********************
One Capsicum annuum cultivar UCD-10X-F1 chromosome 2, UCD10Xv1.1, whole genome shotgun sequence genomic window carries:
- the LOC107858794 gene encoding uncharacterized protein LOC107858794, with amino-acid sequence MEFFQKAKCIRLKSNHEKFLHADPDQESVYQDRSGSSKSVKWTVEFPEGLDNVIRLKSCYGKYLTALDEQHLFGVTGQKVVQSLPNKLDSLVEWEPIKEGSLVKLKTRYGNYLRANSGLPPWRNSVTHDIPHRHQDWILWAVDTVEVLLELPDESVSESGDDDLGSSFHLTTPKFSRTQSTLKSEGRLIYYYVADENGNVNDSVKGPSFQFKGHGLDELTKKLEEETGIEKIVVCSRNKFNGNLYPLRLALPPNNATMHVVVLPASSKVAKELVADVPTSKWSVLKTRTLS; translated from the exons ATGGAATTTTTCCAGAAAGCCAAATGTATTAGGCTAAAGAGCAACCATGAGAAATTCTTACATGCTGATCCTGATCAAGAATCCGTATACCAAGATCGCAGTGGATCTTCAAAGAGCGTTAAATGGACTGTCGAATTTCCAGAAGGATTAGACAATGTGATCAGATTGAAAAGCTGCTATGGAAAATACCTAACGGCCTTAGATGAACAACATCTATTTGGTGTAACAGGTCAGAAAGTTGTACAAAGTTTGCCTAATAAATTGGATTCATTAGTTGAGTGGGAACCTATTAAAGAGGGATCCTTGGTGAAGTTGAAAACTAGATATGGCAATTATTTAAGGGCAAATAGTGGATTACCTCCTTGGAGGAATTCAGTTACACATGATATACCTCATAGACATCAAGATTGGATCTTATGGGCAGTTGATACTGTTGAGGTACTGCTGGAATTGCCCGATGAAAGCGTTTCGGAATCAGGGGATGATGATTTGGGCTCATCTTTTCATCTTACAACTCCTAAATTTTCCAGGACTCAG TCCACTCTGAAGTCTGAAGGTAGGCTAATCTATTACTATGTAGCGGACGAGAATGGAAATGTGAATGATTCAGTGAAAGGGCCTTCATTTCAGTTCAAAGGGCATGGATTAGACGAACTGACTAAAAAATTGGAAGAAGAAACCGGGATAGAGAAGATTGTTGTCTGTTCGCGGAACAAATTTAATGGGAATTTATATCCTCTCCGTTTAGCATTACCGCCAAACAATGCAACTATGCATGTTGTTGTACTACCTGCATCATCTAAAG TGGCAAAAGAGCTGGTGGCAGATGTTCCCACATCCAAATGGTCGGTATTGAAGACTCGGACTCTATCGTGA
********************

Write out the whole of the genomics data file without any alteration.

One Capsicum annuum cultivar UCD-10X-F1 chromosome 2, UCD10Xv1.1, whole genome shotgun sequence genomic window carries:
- the LOC107858794 gene encoding uncharacterized protein LOC107858794, with amino-acid sequence MEFFQKAKCIRLKSNHEKFLHADPDQESVYQDRSGSSKSVKWTVEFPEGLDNVIRLKSCYGKYLTALDEQHLFGVTGQKVVQSLPNKLDSLVEWEPIKEGSLVKLKTRYGNYLRANSGLPPWRNSVTHDIPHRHQDWILWAVDTVEVLLELPDESVSESGDDDLGSSFHLTTPKFSRTQSTLKSEGRLIYYYVADENGNVNDSVKGPSFQFKGHGLDELTKKLEEETGIEKIVVCSRNKFNGNLYPLRLALPPNNATMHVVVLPASSKVAKELVADVPTSKWSVLKTRTLS; translated from the exons ATGGAATTTTTCCAGAAAGCCAAATGTATTAGGCTAAAGAGCAACCATGAGAAATTCTTACATGCTGATCCTGATCAAGAATCCGTATACCAAGATCGCAGTGGATCTTCAAAGAGCGTTAAATGGACTGTCGAATTTCCAGAAGGATTAGACAATGTGATCAGATTGAAAAGCTGCTATGGAAAATACCTAACGGCCTTAGATGAACAACATCTATTTGGTGTAACAGGTCAGAAAGTTGTACAAAGTTTGCCTAATAAATTGGATTCATTAGTTGAGTGGGAACCTATTAAAGAGGGATCCTTGGTGAAGTTGAAAACTAGATATGGCAATTATTTAAGGGCAAATAGTGGATTACCTCCTTGGAGGAATTCAGTTACACATGATATACCTCATAGACATCAAGATTGGATCTTATGGGCAGTTGATACTGTTGAGGTACTGCTGGAATTGCCCGATGAAAGCGTTTCGGAATCAGGGGATGATGATTTGGGCTCATCTTTTCATCTTACAACTCCTAAATTTTCCAGGACTCAG TCCACTCTGAAGTCTGAAGGTAGGCTAATCTATTACTATGTAGCGGACGAGAATGGAAATGTGAATGATTCAGTGAAAGGGCCTTCATTTCAGTTCAAAGGGCATGGATTAGACGAACTGACTAAAAAATTGGAAGAAGAAACCGGGATAGAGAAGATTGTTGTCTGTTCGCGGAACAAATTTAATGGGAATTTATATCCTCTCCGTTTAGCATTACCGCCAAACAATGCAACTATGCATGTTGTTGTACTACCTGCATCATCTAAAG TGGCAAAAGAGCTGGTGGCAGATGTTCCCACATCCAAATGGTCGGTATTGAAGACTCGGACTCTATCGTGA